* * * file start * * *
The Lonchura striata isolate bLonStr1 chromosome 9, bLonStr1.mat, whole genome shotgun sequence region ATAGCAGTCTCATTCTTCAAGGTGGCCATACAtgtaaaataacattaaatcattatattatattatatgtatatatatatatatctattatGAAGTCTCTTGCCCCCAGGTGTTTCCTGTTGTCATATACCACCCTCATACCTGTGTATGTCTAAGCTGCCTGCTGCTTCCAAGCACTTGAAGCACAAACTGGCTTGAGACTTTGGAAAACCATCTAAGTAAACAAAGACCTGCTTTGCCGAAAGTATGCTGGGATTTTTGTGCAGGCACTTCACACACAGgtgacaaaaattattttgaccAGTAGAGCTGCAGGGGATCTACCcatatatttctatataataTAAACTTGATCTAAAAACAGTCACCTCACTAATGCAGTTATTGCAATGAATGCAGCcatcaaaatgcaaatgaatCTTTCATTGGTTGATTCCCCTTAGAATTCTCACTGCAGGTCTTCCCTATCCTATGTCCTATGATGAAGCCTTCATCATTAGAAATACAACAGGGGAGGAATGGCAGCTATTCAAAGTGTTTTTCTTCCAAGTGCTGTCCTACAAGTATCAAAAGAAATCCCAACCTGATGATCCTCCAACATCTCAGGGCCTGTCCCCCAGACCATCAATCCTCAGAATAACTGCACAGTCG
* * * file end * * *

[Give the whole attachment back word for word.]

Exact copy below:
The Lonchura striata isolate bLonStr1 chromosome 9, bLonStr1.mat, whole genome shotgun sequence region ATAGCAGTCTCATTCTTCAAGGTGGCCATACAtgtaaaataacattaaatcattatattatattatatgtatatatatatatatctattatGAAGTCTCTTGCCCCCAGGTGTTTCCTGTTGTCATATACCACCCTCATACCTGTGTATGTCTAAGCTGCCTGCTGCTTCCAAGCACTTGAAGCACAAACTGGCTTGAGACTTTGGAAAACCATCTAAGTAAACAAAGACCTGCTTTGCCGAAAGTATGCTGGGATTTTTGTGCAGGCACTTCACACACAGgtgacaaaaattattttgaccAGTAGAGCTGCAGGGGATCTACCcatatatttctatataataTAAACTTGATCTAAAAACAGTCACCTCACTAATGCAGTTATTGCAATGAATGCAGCcatcaaaatgcaaatgaatCTTTCATTGGTTGATTCCCCTTAGAATTCTCACTGCAGGTCTTCCCTATCCTATGTCCTATGATGAAGCCTTCATCATTAGAAATACAACAGGGGAGGAATGGCAGCTATTCAAAGTGTTTTTCTTCCAAGTGCTGTCCTACAAGTATCAAAAGAAATCCCAACCTGATGATCCTCCAACATCTCAGGGCCTGTCCCCCAGACCATCAATCCTCAGAATAACTGCACAGTCG